Program gets low-income students thinking about college
A K12 college awareness program operating in 200 schools and districts is greatly increasing underserved students’ interest in continuing their education, according to a new study.
College for Every Student (CFES) is a nonprofit that has worked with districts with high populations of low-income students since 1991. The program, which has shown positive results recently, helps prepare them for higher education with mentoring, community service opportunities, and exposure to college campuses and admissions processes.
Most students in the program are in grades 6 through 9. The September “College for Every Student Middle-School Survey” from the University of Michigan found that 75 percent of middle school CFES students surveyed plan to attend a four-year college, compared to just 5 percent of non-CFES students from similar socioeconomic backgrounds.
“Students who had been involved in CFES had significantly higher aspirations and better knowledge of the high school courses required for college than did students who attended a comparison middle school,” says Edward St. John, a professor at the University of Michigan School of Education and a co-author of the study.
Student participants are selected by schools based on need, and are often the first generation of their family to consider college. Called “scholars,” the students are paired with mentors such as college students and business leaders. They go on college visits as early as elementary school, and are encouraged to start planning for college early.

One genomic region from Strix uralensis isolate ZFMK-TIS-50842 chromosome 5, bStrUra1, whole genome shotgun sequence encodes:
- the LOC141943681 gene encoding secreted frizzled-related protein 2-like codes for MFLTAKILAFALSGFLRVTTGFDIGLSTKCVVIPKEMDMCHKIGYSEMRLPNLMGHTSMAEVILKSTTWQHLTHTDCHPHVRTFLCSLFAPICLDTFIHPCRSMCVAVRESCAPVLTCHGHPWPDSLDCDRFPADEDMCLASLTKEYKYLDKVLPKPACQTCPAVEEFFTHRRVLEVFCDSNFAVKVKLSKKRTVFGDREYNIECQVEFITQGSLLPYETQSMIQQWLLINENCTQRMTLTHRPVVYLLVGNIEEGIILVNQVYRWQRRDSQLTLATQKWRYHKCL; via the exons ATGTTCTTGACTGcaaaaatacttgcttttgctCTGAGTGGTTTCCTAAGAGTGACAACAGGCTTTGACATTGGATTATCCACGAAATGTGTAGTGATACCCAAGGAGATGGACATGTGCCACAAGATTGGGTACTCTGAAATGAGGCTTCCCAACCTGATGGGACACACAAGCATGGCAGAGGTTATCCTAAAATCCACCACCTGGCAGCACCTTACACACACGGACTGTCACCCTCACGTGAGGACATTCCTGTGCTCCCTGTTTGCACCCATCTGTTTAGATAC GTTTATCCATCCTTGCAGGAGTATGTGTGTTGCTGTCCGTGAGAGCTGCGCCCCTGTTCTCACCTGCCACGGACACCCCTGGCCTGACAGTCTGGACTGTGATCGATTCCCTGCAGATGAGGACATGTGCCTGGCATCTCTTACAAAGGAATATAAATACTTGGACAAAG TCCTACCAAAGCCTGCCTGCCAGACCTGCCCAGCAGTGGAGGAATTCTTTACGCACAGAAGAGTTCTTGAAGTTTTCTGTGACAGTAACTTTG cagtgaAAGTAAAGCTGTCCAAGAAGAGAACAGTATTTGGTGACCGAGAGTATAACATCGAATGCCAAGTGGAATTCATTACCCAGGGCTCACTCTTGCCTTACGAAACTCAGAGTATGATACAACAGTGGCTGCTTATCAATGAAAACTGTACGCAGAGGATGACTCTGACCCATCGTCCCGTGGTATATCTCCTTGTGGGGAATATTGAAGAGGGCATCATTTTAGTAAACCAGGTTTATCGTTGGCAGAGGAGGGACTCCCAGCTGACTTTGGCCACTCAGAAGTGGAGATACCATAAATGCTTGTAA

The scholars also organize service projects in their schools and communities, building leadership skills and a sense of social responsibility. The program usually takes place before or after school, or during lunch.
About 99 percent of CFES participants graduate from high school, and 96 percent go on to college, says Rick Dalton, president and CEO of the nonprofit.
“Most of our scholars don’t live in neighborhoods or homes where there is a college culture, so they are not thinking about the future or the steps it will take to fill the jobs that are going unfilled across the country,” Dalton says. “Once students understand what it takes, and find a reason for working hard and taking rigorous courses, their performance begins to change.”